Count Olaf Von Snotter has been volunteering at Hoxton Street Monster supplies since 1821 and recently starred in the Bloody Mary short for the Hoxton Street Monster Supplies Cookbook. We caught up with him during Volunteers Week to chat with him about his years working with us.
Count Olaf Von Snotter, you have been volunteering at Hoxton Street Monster Supplies almost since our inception in 1818 and you're looking a little worse for wear. Our readers will want to know - to what do you attribute the good look?
Well it's important to have a routine to look good for our customers. I find bone dust adds years to my complexion, a cheese grater helps build up the dead skin - the flakes work great as protective filler around our more delicate products in customer's shopping bags. My grey hair is really down to the stress of working around mortals - they don't know they're born, that lot.
You've weathered many storms over these years, from the conflicts surrounding our discontinuation of human sacrifice and magic beans as currency, to our decision last century to dust and bring in electricity. You've really been at the heart of some of the major controversies within the monster community - how was that for you?
It's been tough, no doubt. No one likes change. For me, removing the soot from the windows, which allowed in natural light, was a step too far. Not only do the human passers-by recoil in horror when they look in (I'm not offended, it's just that they seem not to know they are no oil paintings themselves), but staff in the shop are constantly distracted by the sight of people doing people things outside. They think mortality is where things are at - it's enough to make your blood boil (which, by the way, we no longer offer as a service because of oppressive health and safety rules).
Of course the most famous controversy was allowing humans to shop at Monster Supplies. How did you find the transition from monsters-only to serving humans too?
It's been a few years now, and I've just about got used to it. I think most of the time they assume staff are human too so they barely bat an eyelid. It's actually amusing to see how silly humans are - stepping out of the way of our invisible cat (how do you know where to step?!), believing us when we tell them our jars of human snot are actually lemon curd and so on. Fools!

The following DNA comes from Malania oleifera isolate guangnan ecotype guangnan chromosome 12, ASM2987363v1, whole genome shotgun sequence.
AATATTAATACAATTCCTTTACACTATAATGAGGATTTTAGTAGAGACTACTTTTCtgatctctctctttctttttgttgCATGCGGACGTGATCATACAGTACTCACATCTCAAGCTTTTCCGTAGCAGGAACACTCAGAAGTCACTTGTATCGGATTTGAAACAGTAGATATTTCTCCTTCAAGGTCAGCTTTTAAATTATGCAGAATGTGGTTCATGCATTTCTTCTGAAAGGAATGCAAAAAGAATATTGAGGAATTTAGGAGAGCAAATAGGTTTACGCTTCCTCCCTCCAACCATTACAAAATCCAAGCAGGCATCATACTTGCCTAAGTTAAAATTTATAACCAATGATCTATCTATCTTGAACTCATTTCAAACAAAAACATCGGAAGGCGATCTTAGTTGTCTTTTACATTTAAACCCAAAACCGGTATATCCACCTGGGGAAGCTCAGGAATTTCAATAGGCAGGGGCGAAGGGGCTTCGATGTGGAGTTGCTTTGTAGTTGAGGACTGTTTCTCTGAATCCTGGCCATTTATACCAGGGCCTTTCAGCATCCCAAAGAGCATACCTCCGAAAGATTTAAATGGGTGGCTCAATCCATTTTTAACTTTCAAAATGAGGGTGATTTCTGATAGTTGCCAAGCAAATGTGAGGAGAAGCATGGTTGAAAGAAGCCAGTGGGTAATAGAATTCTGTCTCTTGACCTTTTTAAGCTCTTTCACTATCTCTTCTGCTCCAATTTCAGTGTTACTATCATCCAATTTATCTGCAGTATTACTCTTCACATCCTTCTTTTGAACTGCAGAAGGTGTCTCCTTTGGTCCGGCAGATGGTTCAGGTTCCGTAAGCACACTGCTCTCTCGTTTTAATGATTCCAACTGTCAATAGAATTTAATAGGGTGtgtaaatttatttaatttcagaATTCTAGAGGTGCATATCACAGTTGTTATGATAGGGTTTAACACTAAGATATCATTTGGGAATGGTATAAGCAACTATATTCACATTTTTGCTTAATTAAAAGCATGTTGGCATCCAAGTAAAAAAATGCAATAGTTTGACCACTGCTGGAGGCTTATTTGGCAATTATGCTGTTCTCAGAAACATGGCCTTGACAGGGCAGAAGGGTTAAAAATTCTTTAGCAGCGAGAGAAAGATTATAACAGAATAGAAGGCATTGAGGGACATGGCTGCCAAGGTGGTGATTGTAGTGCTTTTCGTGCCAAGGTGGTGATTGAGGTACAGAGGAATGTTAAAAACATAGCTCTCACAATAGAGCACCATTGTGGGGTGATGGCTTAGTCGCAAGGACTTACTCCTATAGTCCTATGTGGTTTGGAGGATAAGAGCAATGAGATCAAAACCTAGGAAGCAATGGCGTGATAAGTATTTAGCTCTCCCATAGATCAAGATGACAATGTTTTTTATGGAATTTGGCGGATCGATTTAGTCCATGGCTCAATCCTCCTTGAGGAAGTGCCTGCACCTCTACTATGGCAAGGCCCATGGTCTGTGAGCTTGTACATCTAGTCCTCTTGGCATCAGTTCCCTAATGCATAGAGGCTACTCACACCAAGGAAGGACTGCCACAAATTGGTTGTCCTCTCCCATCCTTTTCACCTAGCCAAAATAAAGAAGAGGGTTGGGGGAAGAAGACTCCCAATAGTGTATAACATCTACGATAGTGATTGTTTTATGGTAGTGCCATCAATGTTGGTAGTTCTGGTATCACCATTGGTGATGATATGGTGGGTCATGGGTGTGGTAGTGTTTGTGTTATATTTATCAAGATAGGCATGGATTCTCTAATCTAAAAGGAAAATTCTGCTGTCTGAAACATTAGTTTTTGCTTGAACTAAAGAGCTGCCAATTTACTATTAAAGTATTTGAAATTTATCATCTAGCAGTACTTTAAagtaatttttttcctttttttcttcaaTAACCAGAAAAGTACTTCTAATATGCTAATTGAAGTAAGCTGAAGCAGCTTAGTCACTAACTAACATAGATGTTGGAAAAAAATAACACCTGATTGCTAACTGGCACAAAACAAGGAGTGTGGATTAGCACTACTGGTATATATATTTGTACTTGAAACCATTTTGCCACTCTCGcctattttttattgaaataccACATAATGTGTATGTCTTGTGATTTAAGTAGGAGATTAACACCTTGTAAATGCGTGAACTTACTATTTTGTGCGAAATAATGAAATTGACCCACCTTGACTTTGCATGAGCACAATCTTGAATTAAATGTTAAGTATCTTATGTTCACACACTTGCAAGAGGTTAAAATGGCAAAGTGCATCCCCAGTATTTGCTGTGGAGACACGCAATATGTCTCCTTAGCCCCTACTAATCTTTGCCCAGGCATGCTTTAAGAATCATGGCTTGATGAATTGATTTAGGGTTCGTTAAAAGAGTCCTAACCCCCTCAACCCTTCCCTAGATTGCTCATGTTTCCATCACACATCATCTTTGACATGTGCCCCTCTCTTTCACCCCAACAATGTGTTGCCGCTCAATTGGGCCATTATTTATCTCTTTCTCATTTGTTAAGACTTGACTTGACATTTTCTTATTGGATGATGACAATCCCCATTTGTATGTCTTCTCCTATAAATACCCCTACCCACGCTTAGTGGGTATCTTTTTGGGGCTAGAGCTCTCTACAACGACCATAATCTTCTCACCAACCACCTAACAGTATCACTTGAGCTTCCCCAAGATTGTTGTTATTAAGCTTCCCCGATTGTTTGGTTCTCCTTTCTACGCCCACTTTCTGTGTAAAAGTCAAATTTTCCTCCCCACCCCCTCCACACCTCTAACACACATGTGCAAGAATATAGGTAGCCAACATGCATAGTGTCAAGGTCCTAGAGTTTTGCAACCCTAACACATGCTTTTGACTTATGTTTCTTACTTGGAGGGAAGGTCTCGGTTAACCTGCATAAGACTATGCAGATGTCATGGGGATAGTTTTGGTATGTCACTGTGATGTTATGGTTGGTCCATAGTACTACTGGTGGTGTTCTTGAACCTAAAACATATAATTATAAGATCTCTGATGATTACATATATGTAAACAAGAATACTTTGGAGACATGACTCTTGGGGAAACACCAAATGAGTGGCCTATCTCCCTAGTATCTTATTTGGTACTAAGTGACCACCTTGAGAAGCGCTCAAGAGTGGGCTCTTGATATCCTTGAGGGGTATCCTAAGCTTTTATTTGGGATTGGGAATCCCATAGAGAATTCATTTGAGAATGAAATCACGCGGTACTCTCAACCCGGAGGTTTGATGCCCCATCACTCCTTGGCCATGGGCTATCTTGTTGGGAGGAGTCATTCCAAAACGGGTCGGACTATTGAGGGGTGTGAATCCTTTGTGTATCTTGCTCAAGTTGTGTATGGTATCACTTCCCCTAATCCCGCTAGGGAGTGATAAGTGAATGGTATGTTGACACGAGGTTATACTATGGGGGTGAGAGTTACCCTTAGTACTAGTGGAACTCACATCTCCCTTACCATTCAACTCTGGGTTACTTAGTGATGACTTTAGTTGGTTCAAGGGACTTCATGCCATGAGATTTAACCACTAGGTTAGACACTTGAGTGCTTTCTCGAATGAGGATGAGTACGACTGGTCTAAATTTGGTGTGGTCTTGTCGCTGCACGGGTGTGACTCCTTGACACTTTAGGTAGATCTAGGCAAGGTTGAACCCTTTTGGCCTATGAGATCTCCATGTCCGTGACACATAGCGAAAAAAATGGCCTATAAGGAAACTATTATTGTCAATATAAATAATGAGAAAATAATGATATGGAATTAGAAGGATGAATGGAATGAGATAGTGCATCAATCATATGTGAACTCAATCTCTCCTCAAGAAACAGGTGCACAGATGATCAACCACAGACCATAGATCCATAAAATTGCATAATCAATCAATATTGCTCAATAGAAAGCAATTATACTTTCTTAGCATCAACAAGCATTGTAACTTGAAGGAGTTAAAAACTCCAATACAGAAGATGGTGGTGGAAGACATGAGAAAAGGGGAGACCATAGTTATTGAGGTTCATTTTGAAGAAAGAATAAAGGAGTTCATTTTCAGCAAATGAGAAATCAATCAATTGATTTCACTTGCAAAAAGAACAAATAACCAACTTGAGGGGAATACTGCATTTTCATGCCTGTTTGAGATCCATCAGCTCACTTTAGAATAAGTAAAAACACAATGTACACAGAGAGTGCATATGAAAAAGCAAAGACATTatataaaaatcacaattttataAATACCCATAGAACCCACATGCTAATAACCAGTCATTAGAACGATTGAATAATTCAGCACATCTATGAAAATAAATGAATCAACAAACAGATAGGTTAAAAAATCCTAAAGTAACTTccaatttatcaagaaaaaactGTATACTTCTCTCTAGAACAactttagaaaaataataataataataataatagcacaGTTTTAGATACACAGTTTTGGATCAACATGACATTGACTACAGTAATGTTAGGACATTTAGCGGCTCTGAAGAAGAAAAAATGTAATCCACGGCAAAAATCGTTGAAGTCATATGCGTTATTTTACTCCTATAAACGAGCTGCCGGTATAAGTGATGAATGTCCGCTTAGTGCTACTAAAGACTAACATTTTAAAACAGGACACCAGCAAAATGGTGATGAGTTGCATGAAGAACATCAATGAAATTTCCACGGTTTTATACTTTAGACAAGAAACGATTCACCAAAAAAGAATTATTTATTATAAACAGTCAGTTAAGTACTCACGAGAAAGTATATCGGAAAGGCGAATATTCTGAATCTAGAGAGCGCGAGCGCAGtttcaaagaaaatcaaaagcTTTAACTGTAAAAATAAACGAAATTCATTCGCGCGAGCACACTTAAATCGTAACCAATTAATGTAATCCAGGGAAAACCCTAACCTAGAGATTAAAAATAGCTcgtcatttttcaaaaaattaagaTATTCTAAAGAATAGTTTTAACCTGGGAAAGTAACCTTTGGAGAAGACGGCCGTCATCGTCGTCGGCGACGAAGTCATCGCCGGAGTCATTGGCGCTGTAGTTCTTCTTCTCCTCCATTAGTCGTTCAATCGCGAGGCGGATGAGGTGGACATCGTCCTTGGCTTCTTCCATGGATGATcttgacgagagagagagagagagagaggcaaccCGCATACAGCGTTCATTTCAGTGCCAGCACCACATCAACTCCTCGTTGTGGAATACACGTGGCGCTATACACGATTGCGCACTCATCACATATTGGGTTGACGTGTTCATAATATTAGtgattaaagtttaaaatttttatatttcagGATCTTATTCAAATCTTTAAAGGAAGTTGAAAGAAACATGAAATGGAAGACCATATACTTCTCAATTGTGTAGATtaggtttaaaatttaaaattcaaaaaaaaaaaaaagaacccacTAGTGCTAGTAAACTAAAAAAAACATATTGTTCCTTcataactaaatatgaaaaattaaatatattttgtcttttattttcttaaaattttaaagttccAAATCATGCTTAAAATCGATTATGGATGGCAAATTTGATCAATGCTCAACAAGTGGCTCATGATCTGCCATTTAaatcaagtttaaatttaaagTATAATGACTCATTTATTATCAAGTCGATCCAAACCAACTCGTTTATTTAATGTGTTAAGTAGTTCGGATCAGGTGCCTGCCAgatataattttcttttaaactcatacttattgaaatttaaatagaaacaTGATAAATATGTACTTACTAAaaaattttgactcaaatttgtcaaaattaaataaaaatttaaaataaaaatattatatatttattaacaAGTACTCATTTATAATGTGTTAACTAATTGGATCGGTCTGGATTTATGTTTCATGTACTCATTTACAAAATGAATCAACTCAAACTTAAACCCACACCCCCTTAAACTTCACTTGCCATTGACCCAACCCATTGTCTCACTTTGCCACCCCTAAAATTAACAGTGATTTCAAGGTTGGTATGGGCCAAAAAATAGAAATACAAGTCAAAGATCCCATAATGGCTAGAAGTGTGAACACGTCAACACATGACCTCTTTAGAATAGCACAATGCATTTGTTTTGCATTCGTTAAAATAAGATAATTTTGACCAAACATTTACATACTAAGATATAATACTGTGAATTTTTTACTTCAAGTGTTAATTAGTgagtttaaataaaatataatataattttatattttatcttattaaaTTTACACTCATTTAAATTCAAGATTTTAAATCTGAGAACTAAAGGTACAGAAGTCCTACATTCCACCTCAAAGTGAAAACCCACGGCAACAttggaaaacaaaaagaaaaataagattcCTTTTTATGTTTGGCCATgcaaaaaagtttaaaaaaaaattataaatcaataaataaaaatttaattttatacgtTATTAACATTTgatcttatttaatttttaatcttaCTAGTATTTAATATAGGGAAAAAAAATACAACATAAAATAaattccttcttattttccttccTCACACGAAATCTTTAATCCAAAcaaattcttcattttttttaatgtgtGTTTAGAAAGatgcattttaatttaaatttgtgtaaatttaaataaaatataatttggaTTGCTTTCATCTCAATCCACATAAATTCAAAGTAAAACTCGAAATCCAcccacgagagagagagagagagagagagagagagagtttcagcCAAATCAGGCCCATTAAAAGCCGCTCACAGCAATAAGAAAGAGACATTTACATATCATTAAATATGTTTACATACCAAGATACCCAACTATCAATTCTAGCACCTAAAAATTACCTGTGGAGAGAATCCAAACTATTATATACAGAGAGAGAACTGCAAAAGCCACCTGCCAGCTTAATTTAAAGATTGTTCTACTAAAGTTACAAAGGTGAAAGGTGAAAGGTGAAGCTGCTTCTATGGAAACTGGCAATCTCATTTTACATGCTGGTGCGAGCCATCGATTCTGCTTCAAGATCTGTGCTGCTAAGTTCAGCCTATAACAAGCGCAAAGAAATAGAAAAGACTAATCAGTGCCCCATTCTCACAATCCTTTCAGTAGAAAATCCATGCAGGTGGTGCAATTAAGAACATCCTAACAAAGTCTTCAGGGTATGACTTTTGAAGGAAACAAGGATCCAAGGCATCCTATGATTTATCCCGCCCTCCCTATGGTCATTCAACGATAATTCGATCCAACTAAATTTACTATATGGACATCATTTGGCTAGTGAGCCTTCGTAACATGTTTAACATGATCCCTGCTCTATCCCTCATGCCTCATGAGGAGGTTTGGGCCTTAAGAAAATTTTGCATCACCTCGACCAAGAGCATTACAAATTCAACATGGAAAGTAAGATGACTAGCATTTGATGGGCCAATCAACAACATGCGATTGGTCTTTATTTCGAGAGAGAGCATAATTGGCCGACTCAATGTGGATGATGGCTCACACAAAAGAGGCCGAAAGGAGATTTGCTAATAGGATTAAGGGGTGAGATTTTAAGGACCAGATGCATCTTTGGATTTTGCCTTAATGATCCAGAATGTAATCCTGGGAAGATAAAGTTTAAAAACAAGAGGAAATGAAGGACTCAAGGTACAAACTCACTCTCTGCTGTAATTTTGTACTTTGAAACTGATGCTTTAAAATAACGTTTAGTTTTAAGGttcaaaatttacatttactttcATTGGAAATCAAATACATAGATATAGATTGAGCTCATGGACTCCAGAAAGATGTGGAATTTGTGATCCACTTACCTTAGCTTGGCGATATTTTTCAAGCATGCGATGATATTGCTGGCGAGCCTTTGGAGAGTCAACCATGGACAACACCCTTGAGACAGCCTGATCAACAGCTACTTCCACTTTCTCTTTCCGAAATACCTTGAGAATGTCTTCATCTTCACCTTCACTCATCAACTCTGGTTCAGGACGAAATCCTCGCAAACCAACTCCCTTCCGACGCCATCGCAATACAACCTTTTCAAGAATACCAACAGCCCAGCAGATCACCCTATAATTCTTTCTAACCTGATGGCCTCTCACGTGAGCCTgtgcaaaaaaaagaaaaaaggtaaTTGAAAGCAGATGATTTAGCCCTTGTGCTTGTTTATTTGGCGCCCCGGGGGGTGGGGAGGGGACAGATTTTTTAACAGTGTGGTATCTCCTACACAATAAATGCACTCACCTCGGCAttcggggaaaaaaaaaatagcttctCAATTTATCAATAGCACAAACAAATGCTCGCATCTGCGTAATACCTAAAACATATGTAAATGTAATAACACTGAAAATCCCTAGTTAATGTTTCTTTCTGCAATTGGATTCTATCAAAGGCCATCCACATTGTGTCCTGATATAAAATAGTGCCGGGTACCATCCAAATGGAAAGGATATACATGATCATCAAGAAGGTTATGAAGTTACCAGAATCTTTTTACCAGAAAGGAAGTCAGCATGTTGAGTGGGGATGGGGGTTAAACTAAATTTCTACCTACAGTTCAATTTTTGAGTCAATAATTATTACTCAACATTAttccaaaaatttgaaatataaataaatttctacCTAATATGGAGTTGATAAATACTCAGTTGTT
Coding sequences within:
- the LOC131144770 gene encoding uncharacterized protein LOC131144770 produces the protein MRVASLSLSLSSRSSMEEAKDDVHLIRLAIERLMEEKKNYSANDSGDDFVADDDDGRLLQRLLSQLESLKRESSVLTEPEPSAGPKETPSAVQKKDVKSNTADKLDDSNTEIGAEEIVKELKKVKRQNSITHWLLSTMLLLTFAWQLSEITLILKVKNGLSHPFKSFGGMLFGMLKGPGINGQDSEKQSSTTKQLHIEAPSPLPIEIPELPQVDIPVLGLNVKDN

You've had more than a few odd experiences in your nearly 200 years staffing the shop. We'd love to hear about some of your most memorable.
Ah, too many to choose from! The oddest things used to happen when we had more monsters in the area, before gentrification priced them out. I loved our after hours openings for local vampires - for decades we ran a weekend members-only speakeasy blood bar from 11pm-3am. And there was the time a werewolf sheltered here from a local human mob. We covered him in a blanket and pretended he was a chaise longue. This carried on for a couple of weeks. I have to say, though, the oddest thing is when little humans come in and seem to... enjoy themselves. WHY ARE YOU SMILING LITTLE HUMAN? WHY? They just don't get it.
Are there any discontinued Monster Supplies you wish we'd bring back?
I was a fan of the everlasting gobstopper we sold in 1895 but the only customer who bought one apparently notdsdieedblphsed. Which wasn't good. And she hasn't been able to eat anything else since. I miss the range of jellied eels we sold, but I don't think the eels enjoyed the experience, and some customers complained because apparently you're supposed to make sure the eels are dead before selling them. No one told us that's how humans eat them...
I understand that in your spare time you earn a bob or two doing coffin refurbishment. Any famous customers?
As with all monster professions there is a code of misconduct that means I will gladly tell you this and then gladly kill you and eat you. As we're no longer allowed to do that in the shop, I'll have to pass on passing on any secrets.
Finally, you starred in a promotional video for the release of our updated version of the classic cookery books for monsters, The Hoxton Street Monster Supplies Cookbook. I understand that wasn't your first foray into film. Can you tell us more?
I've worked with a number of directors over the years, always because of my natural talent and not because of the cost saving on make up and prosthetics. The cookbook shoot was great, mainly because of the free food involved. You really can't beat a bit of raw chicken and fresh cockroaches.
Count Olaf Von Snotter is known to some as Simon Moriarty